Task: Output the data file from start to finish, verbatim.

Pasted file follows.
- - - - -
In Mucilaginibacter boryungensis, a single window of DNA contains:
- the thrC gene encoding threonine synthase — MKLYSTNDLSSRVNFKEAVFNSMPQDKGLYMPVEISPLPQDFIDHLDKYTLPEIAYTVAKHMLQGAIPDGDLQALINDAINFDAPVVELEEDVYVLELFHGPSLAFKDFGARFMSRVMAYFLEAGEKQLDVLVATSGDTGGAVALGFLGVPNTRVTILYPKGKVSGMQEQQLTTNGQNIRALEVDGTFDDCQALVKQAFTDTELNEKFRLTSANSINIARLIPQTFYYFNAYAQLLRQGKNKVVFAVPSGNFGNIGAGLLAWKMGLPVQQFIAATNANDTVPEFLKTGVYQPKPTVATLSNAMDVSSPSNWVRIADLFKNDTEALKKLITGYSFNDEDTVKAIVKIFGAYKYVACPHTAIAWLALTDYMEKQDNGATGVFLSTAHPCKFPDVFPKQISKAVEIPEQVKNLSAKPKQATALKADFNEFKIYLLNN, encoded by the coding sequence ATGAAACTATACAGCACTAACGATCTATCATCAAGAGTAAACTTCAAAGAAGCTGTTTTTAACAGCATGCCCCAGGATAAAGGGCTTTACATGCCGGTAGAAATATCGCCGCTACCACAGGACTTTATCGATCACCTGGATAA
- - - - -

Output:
In Mucilaginibacter boryungensis, a single window of DNA contains:
- the thrC gene encoding threonine synthase — MKLYSTNDLSSRVNFKEAVFNSMPQDKGLYMPVEISPLPQDFIDHLDKYTLPEIAYTVAKHMLQGAIPDGDLQALINDAINFDAPVVELEEDVYVLELFHGPSLAFKDFGARFMSRVMAYFLEAGEKQLDVLVATSGDTGGAVALGFLGVPNTRVTILYPKGKVSGMQEQQLTTNGQNIRALEVDGTFDDCQALVKQAFTDTELNEKFRLTSANSINIARLIPQTFYYFNAYAQLLRQGKNKVVFAVPSGNFGNIGAGLLAWKMGLPVQQFIAATNANDTVPEFLKTGVYQPKPTVATLSNAMDVSSPSNWVRIADLFKNDTEALKKLITGYSFNDEDTVKAIVKIFGAYKYVACPHTAIAWLALTDYMEKQDNGATGVFLSTAHPCKFPDVFPKQISKAVEIPEQVKNLSAKPKQATALKADFNEFKIYLLNN, encoded by the coding sequence ATGAAACTATACAGCACTAACGATCTATCATCAAGAGTAAACTTCAAAGAAGCTGTTTTTAACAGCATGCCCCAGGATAAAGGGCTTTACATGCCGGTAGAAATATCGCCGCTACCACAGGACTTTATCGATCACCTGGATAA